Superintendent George Boland said the goal for the change in instruction was to reduce the number of coronavirus cases and related quarantines and absences at the high schools. The school district had reported 90 coronavirus cases among students and staff between the beginning of the school year and October 9, 2020. Recall supporters said the district’s online classes were low quality and putting students at a disadvantage.

Hill was first appointed to the board of trustees in September 2018 and later elected in November 2019. Radcliffe was appointed to the board in June 2019, and Cogliati was elected to the board in November 2019.

To get the recall against Hill on the ballot, supporters must collect at least 480 signatures from registered voters. To get the recall against Radcliffe on the ballot, supporters must collect at least 1,400 signatures. If the petition against Cogliati is approved for circulation, supporters will need at least 280 signatures to put the recall on the ballot. The number of signatures needed is equal to 50% of the votes cast at the last election in the zone the trustees represent. 

In 2019, Ballotpedia covered a total of 151 recall efforts against 230 elected officials. Of the 66 officials whose recalls made it to the ballot, 34 were recalled for a rate of 52%. That was lower than the 63% rate and 57% rate for 2018 and 2017 recalls, respectively.

Additional reading:



Two Wisconsin school board members named in recall petition after voting to continue virtual learning

An effort to recall Robert Hesselbein and Minza Karim from their positions on the Middleton-Cross Plains School District Board of Education in Wisconsin began in October 2020. The effort started after the board voted 5-4 on September 28, 2020, to keep students in virtual learning for the rest of the first semester of the 2020-2021 school year in response to the COVID-19 pandemic. The other option, which did not pass, would have allowed students in pre-school through second grade to return to in-person instruction starting on November 2, 2020. Hesselbein and Karim were two of the five members who voted in favor of continuing virtual learning.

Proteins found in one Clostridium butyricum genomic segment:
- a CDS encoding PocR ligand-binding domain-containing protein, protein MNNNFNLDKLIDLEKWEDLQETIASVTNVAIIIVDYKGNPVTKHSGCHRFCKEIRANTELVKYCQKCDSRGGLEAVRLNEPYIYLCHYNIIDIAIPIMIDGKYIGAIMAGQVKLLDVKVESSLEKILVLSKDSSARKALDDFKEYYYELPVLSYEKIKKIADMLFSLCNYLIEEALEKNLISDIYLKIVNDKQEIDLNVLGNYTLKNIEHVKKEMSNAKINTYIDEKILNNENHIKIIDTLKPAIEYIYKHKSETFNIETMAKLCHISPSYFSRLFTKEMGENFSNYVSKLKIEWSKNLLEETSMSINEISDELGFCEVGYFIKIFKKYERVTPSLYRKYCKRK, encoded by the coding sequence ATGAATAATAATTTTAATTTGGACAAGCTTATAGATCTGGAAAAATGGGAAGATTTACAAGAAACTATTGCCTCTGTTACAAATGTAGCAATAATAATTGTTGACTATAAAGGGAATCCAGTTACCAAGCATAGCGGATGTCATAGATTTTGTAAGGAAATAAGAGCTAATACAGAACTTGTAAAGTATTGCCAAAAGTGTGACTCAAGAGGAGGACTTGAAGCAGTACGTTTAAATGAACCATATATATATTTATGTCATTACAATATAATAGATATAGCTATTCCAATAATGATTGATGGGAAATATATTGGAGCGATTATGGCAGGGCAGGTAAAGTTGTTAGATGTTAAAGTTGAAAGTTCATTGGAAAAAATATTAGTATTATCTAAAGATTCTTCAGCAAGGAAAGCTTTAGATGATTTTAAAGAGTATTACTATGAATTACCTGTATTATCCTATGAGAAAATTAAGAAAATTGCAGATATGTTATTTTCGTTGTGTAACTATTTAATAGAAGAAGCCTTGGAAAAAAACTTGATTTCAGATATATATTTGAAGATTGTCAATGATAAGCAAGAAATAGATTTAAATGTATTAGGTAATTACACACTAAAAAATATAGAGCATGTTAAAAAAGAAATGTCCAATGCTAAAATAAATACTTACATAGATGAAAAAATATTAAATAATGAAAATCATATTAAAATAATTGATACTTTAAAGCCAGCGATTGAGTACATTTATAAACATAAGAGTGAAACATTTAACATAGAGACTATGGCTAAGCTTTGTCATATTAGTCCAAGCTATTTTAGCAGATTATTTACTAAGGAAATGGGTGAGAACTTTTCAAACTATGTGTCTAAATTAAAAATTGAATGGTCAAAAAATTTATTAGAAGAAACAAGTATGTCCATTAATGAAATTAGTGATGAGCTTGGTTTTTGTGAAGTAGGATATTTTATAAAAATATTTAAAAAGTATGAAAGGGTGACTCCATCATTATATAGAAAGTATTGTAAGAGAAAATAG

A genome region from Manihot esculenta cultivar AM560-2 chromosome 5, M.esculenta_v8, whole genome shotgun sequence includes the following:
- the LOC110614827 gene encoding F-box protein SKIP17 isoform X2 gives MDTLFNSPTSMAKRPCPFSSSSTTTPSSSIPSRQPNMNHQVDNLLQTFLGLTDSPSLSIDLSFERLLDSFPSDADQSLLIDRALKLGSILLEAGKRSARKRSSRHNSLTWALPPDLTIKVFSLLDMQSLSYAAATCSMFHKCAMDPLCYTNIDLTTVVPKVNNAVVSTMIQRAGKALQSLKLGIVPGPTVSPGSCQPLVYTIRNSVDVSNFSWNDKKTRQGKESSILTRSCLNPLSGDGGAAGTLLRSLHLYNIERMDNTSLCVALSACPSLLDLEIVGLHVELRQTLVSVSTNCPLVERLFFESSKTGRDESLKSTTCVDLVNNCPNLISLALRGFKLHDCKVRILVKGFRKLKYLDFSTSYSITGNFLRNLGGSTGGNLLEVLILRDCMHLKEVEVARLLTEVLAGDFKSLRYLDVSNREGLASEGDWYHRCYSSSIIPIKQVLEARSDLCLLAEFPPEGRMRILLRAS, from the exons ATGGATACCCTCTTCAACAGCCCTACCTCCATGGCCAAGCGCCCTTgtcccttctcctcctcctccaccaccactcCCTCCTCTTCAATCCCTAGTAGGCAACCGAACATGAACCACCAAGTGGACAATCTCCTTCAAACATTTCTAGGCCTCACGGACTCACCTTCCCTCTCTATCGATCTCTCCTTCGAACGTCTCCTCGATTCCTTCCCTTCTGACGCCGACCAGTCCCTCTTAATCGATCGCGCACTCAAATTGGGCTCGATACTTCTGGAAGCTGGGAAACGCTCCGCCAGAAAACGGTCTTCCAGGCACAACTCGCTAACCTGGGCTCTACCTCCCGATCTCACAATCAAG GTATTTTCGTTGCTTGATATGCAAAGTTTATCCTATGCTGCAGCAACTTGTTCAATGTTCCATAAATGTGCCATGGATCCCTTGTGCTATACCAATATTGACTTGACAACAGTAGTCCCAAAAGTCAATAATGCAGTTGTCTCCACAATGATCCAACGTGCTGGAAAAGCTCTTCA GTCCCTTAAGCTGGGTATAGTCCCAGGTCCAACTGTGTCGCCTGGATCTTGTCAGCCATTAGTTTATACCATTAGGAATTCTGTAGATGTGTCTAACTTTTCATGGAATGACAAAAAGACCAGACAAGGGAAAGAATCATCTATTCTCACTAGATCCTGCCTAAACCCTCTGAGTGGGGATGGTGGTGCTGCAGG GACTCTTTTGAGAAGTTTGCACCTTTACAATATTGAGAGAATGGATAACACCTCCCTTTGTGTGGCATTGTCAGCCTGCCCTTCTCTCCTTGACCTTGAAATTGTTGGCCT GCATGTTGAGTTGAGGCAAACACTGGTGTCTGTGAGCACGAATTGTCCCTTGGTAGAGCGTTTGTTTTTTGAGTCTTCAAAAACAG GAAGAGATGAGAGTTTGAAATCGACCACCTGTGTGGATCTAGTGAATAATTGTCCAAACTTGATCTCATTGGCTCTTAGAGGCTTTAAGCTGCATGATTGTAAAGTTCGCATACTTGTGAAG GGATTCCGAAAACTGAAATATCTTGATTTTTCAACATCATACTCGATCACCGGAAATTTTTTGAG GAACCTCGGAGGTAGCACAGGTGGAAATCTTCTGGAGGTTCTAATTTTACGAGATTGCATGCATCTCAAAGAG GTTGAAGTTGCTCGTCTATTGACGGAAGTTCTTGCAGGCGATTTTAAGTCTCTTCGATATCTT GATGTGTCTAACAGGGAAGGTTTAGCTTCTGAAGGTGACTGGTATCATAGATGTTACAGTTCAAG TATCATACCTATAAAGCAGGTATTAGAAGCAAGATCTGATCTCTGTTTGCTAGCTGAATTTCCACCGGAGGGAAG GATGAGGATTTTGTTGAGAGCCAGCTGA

The recall effort was started by the group Parents for Change. Angela Rachidi, an organizer of the group, said that the board members’ votes to continue virtual learning did not represent the wants and needs of the community. She also said that virtual learning did not support an equitable education. 

Both Hesselbein and Karim both said they stood by their votes. Hesselbein said that though he understood families’ frustrations, safety had to come first while COVID-19 cases were rising in the county and the state. Karim said she voted to keep schooling virtual “for the sake of safety and health for the students, staff and the entire community.”

The Middleton-Cross Plains Board of Education has nine members. Hesselbein is one of the four Area IV representatives of the board, and Karim is the Area III representative of the board. Both of them have terms ending in 2022. 

To get the recall on the ballot, supporters must collect approximately 5,000 signatures in 60 days. The number of signatures is equal to 25% of the votes cast for governor in the school district in the 2018 election.